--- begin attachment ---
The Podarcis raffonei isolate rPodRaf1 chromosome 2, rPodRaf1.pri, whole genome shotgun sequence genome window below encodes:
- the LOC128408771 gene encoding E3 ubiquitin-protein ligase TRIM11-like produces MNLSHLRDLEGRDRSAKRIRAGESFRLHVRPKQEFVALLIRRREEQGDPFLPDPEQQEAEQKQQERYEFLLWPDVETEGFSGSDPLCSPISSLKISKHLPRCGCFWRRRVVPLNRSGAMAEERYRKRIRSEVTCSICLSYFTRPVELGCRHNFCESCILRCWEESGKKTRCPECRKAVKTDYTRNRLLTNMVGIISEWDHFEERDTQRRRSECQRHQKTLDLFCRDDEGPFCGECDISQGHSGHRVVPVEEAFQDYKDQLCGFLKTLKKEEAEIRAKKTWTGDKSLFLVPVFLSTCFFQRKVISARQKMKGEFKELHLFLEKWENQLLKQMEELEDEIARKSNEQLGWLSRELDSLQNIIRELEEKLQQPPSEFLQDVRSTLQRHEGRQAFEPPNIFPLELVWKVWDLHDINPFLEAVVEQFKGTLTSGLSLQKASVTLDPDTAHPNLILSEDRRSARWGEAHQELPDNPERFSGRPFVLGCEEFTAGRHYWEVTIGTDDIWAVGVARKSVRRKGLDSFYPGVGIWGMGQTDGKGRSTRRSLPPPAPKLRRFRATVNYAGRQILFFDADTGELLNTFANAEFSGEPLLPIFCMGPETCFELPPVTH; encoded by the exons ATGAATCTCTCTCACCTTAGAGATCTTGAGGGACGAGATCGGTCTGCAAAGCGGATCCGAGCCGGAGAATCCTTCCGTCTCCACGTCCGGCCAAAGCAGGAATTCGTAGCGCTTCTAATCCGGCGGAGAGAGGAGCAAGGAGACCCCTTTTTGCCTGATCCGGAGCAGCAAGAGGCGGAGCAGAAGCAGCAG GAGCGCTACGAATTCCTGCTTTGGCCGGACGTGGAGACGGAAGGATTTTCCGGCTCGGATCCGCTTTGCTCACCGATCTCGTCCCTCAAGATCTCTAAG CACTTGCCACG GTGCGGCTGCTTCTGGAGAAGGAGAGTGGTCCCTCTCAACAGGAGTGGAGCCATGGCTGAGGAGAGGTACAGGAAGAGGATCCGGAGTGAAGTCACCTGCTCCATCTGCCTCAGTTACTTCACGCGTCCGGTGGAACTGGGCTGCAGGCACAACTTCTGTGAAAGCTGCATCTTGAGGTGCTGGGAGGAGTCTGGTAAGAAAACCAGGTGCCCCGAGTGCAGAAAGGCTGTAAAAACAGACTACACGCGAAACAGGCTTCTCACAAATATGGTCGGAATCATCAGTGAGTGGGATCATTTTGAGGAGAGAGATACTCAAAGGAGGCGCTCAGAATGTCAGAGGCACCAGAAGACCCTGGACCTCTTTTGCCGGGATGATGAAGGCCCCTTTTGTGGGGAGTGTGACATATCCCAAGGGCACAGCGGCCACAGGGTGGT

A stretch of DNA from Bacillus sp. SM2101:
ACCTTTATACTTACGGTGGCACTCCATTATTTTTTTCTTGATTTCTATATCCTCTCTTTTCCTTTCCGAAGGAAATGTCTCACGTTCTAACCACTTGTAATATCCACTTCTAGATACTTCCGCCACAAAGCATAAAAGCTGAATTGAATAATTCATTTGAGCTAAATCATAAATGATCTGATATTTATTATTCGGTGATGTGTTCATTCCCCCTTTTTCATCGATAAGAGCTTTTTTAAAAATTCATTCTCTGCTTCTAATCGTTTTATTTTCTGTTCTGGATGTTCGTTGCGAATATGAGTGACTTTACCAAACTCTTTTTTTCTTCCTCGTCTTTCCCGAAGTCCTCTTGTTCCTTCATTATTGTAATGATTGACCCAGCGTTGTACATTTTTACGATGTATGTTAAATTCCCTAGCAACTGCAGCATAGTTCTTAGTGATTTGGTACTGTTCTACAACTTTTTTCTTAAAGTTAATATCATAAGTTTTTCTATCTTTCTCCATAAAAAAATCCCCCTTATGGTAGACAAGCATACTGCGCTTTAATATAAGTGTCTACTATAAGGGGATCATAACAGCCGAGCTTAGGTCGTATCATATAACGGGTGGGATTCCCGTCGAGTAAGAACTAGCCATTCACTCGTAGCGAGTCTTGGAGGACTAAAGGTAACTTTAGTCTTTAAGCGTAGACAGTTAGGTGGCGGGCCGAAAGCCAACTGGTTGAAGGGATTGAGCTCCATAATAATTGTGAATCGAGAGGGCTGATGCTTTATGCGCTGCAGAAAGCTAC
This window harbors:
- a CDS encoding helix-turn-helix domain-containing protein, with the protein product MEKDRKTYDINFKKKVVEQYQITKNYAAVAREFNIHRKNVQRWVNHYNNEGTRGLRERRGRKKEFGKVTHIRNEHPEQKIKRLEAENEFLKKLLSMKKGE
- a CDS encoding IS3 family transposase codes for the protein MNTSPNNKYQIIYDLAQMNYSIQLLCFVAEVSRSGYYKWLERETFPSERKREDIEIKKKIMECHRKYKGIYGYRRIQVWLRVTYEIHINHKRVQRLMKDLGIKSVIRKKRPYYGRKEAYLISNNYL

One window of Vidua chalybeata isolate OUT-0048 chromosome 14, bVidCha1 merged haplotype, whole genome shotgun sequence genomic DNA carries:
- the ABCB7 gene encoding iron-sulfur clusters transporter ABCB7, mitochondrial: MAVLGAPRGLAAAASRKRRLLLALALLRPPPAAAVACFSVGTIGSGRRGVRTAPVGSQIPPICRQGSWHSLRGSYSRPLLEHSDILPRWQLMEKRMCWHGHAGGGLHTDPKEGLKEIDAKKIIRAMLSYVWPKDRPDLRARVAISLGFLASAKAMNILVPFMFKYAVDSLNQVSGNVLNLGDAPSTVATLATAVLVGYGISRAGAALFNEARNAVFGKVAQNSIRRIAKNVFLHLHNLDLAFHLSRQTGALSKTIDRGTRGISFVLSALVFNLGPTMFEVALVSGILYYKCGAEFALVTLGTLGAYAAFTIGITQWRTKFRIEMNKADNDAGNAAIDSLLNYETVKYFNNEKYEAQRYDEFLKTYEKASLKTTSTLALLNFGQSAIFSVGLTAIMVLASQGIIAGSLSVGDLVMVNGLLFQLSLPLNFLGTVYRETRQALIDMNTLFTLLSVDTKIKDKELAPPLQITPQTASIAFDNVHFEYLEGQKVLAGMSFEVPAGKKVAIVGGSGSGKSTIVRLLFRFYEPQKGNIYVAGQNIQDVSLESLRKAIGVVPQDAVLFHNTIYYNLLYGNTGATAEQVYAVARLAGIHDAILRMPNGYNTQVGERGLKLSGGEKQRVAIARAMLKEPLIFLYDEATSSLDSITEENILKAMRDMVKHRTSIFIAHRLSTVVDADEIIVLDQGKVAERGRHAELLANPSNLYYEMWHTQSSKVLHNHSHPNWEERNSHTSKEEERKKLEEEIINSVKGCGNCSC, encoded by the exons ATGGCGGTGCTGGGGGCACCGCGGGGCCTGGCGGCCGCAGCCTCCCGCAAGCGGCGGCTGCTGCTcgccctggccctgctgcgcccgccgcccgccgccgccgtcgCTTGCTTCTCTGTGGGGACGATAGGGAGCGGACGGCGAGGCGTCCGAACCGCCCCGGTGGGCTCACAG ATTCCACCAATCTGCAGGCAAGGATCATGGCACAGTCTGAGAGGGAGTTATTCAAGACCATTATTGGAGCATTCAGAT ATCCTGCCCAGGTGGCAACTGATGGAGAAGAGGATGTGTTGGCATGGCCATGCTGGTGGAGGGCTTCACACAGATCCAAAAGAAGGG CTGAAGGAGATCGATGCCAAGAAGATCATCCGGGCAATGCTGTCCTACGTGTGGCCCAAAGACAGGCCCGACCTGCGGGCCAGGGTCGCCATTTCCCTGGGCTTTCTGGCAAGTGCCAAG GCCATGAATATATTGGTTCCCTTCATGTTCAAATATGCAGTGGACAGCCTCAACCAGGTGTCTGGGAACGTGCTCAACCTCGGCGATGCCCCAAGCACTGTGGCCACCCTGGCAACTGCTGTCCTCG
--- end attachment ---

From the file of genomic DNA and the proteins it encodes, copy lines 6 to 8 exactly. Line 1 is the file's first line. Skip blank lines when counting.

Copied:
- a CDS encoding helix-turn-helix domain-containing protein, with the protein product MEKDRKTYDINFKKKVVEQYQITKNYAAVAREFNIHRKNVQRWVNHYNNEGTRGLRERRGRKKEFGKVTHIRNEHPEQKIKRLEAENEFLKKLLSMKKGE
- a CDS encoding IS3 family transposase codes for the protein MNTSPNNKYQIIYDLAQMNYSIQLLCFVAEVSRSGYYKWLERETFPSERKREDIEIKKKIMECHRKYKGIYGYRRIQVWLRVTYEIHINHKRVQRLMKDLGIKSVIRKKRPYYGRKEAYLISNNYL

One window of Vidua chalybeata isolate OUT-0048 chromosome 14, bVidCha1 merged haplotype, whole genome shotgun sequence genomic DNA carries: